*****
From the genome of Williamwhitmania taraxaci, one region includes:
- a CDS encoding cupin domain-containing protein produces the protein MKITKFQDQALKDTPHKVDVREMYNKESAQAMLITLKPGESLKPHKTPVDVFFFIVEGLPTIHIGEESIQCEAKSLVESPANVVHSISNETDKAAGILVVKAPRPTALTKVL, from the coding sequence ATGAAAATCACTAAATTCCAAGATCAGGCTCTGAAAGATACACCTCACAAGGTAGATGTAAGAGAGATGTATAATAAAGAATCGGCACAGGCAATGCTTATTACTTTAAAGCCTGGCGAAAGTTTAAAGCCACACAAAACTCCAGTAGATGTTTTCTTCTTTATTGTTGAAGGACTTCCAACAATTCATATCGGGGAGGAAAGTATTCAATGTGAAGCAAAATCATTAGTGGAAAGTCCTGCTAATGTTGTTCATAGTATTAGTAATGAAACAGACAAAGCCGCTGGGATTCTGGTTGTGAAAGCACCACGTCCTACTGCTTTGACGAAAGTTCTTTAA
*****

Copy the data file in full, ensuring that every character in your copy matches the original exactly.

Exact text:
From the genome of Williamwhitmania taraxaci, one region includes:
- a CDS encoding cupin domain-containing protein produces the protein MKITKFQDQALKDTPHKVDVREMYNKESAQAMLITLKPGESLKPHKTPVDVFFFIVEGLPTIHIGEESIQCEAKSLVESPANVVHSISNETDKAAGILVVKAPRPTALTKVL, from the coding sequence ATGAAAATCACTAAATTCCAAGATCAGGCTCTGAAAGATACACCTCACAAGGTAGATGTAAGAGAGATGTATAATAAAGAATCGGCACAGGCAATGCTTATTACTTTAAAGCCTGGCGAAAGTTTAAAGCCACACAAAACTCCAGTAGATGTTTTCTTCTTTATTGTTGAAGGACTTCCAACAATTCATATCGGGGAGGAAAGTATTCAATGTGAAGCAAAATCATTAGTGGAAAGTCCTGCTAATGTTGTTCATAGTATTAGTAATGAAACAGACAAAGCCGCTGGGATTCTGGTTGTGAAAGCACCACGTCCTACTGCTTTGACGAAAGTTCTTTAA